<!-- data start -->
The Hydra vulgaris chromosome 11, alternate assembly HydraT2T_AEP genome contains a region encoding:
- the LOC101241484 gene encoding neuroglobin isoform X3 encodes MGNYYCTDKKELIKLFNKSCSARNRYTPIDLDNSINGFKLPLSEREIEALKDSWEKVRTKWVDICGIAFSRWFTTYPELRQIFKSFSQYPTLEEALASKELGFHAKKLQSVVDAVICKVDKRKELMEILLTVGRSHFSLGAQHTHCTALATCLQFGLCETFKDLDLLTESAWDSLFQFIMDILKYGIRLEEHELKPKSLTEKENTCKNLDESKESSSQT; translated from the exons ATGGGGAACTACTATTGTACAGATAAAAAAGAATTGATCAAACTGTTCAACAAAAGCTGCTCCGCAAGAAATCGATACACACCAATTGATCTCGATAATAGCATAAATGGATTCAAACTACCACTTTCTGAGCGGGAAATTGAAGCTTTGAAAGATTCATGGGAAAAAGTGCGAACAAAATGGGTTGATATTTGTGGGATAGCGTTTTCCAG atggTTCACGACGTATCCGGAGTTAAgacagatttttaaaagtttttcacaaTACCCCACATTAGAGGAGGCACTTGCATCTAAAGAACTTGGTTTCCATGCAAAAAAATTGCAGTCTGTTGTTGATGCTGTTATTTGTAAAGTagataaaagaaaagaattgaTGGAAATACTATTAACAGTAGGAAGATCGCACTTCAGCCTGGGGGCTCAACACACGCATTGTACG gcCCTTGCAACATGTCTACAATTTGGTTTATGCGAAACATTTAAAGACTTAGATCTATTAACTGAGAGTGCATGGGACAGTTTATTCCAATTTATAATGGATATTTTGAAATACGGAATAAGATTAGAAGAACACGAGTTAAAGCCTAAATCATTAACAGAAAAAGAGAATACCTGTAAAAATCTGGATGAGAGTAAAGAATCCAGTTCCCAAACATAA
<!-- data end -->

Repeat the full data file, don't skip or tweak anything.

The Hydra vulgaris chromosome 11, alternate assembly HydraT2T_AEP genome contains a region encoding:
- the LOC101241484 gene encoding neuroglobin isoform X3 encodes MGNYYCTDKKELIKLFNKSCSARNRYTPIDLDNSINGFKLPLSEREIEALKDSWEKVRTKWVDICGIAFSRWFTTYPELRQIFKSFSQYPTLEEALASKELGFHAKKLQSVVDAVICKVDKRKELMEILLTVGRSHFSLGAQHTHCTALATCLQFGLCETFKDLDLLTESAWDSLFQFIMDILKYGIRLEEHELKPKSLTEKENTCKNLDESKESSSQT; translated from the exons ATGGGGAACTACTATTGTACAGATAAAAAAGAATTGATCAAACTGTTCAACAAAAGCTGCTCCGCAAGAAATCGATACACACCAATTGATCTCGATAATAGCATAAATGGATTCAAACTACCACTTTCTGAGCGGGAAATTGAAGCTTTGAAAGATTCATGGGAAAAAGTGCGAACAAAATGGGTTGATATTTGTGGGATAGCGTTTTCCAG atggTTCACGACGTATCCGGAGTTAAgacagatttttaaaagtttttcacaaTACCCCACATTAGAGGAGGCACTTGCATCTAAAGAACTTGGTTTCCATGCAAAAAAATTGCAGTCTGTTGTTGATGCTGTTATTTGTAAAGTagataaaagaaaagaattgaTGGAAATACTATTAACAGTAGGAAGATCGCACTTCAGCCTGGGGGCTCAACACACGCATTGTACG gcCCTTGCAACATGTCTACAATTTGGTTTATGCGAAACATTTAAAGACTTAGATCTATTAACTGAGAGTGCATGGGACAGTTTATTCCAATTTATAATGGATATTTTGAAATACGGAATAAGATTAGAAGAACACGAGTTAAAGCCTAAATCATTAACAGAAAAAGAGAATACCTGTAAAAATCTGGATGAGAGTAAAGAATCCAGTTCCCAAACATAA